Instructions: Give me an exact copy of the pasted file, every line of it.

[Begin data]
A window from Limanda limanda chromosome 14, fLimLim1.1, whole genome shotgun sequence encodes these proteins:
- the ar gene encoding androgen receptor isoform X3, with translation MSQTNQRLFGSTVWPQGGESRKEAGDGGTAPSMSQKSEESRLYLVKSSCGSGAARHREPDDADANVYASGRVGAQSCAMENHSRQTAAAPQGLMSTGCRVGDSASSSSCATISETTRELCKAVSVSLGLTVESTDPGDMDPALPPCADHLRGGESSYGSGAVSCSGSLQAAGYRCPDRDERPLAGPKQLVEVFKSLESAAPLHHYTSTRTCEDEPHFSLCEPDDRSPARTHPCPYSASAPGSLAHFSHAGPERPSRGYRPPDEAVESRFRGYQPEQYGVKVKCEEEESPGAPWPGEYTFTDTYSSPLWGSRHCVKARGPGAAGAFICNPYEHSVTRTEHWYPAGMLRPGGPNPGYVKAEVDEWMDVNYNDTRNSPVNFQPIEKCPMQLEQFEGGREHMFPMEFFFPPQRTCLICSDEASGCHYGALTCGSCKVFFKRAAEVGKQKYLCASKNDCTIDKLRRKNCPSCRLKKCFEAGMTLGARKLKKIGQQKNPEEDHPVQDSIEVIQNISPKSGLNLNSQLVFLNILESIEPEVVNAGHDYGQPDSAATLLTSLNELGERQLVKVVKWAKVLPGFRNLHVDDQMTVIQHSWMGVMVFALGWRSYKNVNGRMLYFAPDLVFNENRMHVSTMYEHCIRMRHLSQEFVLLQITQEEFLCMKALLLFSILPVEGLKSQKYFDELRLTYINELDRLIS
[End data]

A window from Limanda limanda chromosome 14, fLimLim1.1, whole genome shotgun sequence encodes these proteins:
- the ar gene encoding androgen receptor isoform X3, with translation MSQTNQRLFGSTVWPQGGESRKEAGDGGTAPSMSQKSEESRLYLVKSSCGSGAARHREPDDADANVYASGRVGAQSCAMENHSRQTAAAPQGLMSTGCRVGDSASSSSCATISETTRELCKAVSVSLGLTVESTDPGDMDPALPPCADHLRGGESSYGSGAVSCSGSLQAAGYRCPDRDERPLAGPKQLVEVFKSLESAAPLHHYTSTRTCEDEPHFSLCEPDDRSPARTHPCPYSASAPGSLAHFSHAGPERPSRGYRPPDEAVESRFRGYQPEQYGVKVKCEEEESPGAPWPGEYTFTDTYSSPLWGSRHCVKARGPGAAGAFICNPYEHSVTRTEHWYPAGMLRPGGPNPGYVKAEVDEWMDVNYNDTRNSPVNFQPIEKCPMQLEQFEGGREHMFPMEFFFPPQRTCLICSDEASGCHYGALTCGSCKVFFKRAAEVGKQKYLCASKNDCTIDKLRRKNCPSCRLKKCFEAGMTLGARKLKKIGQQKNPEEDHPVQDSIEVIQNISPKSGLNLNSQLVFLNILESIEPEVVNAGHDYGQPDSAATLLTSLNELGERQLVKVVKWAKVLPGFRNLHVDDQMTVIQHSWMGVMVFALGWRSYKNVNGRMLYFAPDLVFNENRMHVSTMYEHCIRMRHLSQEFVLLQITQEEFLCMKALLLFSILPVEGLKSQKYFDELRLTYINELDRLIS